Star Trek Prodigy: Supernova is Outright’s video game adaptation of the animated Nickelodeon TV show by the same name. It’s out for all major systems – we took a look at the PlayStation 5 version to see if it can draw youngsters into the Star Trek universe without alienating long time fans.
Developed by Tessera Studios, it will come as no surprise that the game – like the show – is geared towards younger players, though it’s for a slightly older crowd than some of Outright’s other games like Peppa Pig and Paw Patrol. It ties into the events of the (first season of the) show, and does so with a cast of characters voiced by the TV voice actors – which is certainly a nice touch. Even Katherine Janeway gets voiced by Star Trek veteran Kate Mulgrew, which older fans will certainly appreciate. What’s a little weird is that the subtitles don’t match what’s being said though, but I don’t know if that’s a localization issue or just an oversight.
Star Trek Prodigy is about a group of youngsters who escape imprisonment and find a new home aboard a Federation ship – one that happens to be able to train them as Federation cadets, which before long leads to them going on missions. For an Outright title this one is quite story driven, but I was able to follow along just fine not having seen the show. Playing with my nine year old son I learned that there are quite a few references to the show here though, so fans of Prodigy will probably appreciate the story even more. Those who aren’t familiar, but like the franchise as a hole, will love the reference to all kinds of (familiar and obscure) elements from over 50 years of Star Trek – and I’m sure I missed plenty of them.
The actual gameplay unfolds like a top-down action adventure with a mix of combat and puzzles, in which you play as Dal and/or Gwyn from the show. You can actually control both as a single player by switching between them, but it’s even more fun to play in local co-op with another player. And although you can blast through each level in a linear fashion, it’s more fun to explore and find the various optional secrets that can be found. In addition, the crystals you find can be used for upgrades that you buy from fellow shipmates that you rescue while on a mission – I suppose their gratitude only goes so far.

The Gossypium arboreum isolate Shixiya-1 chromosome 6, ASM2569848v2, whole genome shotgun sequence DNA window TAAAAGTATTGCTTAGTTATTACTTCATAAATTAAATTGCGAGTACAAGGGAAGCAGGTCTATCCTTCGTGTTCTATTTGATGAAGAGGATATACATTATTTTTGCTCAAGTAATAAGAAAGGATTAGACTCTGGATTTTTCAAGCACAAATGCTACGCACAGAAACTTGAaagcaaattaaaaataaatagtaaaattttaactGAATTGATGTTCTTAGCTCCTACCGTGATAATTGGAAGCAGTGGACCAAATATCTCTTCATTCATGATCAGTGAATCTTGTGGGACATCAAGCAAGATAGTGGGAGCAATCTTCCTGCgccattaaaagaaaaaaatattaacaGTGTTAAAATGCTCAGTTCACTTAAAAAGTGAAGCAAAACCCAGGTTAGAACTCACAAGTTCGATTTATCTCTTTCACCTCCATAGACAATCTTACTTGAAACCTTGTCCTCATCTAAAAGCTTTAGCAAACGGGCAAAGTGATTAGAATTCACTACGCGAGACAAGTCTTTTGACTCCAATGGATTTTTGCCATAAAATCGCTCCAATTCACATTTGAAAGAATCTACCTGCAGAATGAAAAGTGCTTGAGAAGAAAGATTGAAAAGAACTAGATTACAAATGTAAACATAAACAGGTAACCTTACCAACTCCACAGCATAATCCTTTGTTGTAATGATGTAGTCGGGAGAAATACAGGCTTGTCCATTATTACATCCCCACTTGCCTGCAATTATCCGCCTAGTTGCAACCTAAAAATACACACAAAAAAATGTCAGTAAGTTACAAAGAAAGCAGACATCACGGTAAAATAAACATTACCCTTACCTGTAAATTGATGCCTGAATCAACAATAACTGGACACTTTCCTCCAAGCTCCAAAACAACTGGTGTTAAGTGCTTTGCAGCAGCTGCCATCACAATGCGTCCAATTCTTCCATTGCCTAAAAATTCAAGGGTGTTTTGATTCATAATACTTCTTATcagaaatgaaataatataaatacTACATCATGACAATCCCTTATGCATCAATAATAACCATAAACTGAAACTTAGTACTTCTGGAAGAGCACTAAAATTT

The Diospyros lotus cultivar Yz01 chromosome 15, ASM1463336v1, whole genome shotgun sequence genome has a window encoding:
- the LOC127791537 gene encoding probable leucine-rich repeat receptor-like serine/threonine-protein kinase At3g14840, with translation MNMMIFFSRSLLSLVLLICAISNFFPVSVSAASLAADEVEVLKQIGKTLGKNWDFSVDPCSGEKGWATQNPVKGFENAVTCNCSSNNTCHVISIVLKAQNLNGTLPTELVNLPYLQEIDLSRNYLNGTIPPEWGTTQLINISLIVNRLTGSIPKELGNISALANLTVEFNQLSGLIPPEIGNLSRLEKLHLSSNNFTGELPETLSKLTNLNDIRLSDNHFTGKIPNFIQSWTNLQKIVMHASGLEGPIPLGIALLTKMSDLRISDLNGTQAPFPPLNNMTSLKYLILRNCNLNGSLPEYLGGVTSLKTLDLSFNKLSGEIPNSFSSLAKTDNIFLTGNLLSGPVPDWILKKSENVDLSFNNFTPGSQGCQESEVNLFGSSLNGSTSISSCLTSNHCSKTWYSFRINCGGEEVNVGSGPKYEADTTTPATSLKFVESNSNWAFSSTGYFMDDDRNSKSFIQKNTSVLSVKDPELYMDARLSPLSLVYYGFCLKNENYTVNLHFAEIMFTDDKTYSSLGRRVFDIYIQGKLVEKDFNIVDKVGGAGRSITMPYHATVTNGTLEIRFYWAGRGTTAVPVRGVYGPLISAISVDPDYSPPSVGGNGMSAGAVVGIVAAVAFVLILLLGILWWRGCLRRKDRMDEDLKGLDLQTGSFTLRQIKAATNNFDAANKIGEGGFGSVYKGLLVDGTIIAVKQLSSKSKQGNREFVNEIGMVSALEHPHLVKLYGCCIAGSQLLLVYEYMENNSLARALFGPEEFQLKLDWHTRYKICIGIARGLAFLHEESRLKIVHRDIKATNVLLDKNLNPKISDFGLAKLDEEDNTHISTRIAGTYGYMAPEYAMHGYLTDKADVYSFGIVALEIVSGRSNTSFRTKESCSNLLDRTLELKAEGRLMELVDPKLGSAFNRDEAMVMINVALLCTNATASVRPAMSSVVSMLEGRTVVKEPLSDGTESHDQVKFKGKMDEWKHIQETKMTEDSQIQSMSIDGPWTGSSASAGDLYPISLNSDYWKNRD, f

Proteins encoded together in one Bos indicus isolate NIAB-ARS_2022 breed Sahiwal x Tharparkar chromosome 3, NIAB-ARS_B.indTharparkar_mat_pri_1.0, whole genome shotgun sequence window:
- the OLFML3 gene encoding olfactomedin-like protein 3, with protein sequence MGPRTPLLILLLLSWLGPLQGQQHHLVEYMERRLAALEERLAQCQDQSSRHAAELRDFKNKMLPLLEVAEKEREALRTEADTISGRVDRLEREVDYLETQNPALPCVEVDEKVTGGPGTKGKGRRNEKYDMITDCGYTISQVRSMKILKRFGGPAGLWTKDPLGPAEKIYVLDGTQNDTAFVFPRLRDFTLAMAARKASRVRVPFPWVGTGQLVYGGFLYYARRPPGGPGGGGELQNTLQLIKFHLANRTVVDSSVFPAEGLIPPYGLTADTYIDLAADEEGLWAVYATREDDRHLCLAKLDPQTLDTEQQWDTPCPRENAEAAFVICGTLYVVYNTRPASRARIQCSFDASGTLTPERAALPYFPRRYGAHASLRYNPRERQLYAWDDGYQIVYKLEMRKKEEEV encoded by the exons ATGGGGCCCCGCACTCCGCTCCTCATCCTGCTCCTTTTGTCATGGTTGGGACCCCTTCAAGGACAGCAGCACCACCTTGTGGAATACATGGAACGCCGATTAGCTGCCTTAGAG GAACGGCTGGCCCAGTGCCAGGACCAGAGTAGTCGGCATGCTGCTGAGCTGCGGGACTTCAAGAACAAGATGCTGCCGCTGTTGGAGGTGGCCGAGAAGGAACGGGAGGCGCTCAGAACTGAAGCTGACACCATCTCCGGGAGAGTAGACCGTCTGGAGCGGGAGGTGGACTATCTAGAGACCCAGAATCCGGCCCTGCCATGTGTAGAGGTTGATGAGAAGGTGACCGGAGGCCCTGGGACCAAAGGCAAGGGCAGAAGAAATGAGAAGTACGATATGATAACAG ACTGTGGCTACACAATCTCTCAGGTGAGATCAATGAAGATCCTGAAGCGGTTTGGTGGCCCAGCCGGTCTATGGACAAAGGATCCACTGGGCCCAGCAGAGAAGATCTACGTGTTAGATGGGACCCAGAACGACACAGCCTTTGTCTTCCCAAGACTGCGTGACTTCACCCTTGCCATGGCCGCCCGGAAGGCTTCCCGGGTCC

The puzzles are a lot of fun, with plenty of diversity and a good learning curve to them. Early ones are about simply connecting an energy beam, but new mechanics are gradually added and later puzzles rely more and more on cooperation, which make Star trek Prodigy: Supernova a great fit for parents looking to play something with their kids. By comparison, the combat gets kind of repetitive after a while, at least for older gamers who’ll quickly start to recognize the same enemy types and attack patterns. The developers have given plenty of attention to recreating the look and feel of the show from an audiovisual perspective though, because in addition to the voice acting the art also looks the part.
That ultimately makes Star Trek Prodigy: Supernova a great game for long time Star Trek fans to enjoy together with their kids – not too unlike the TV show. With fun puzzles and a solid co-op mode, this is an easy recommendation for those looking to enjoy some family-friendly Star Trek adventures together.
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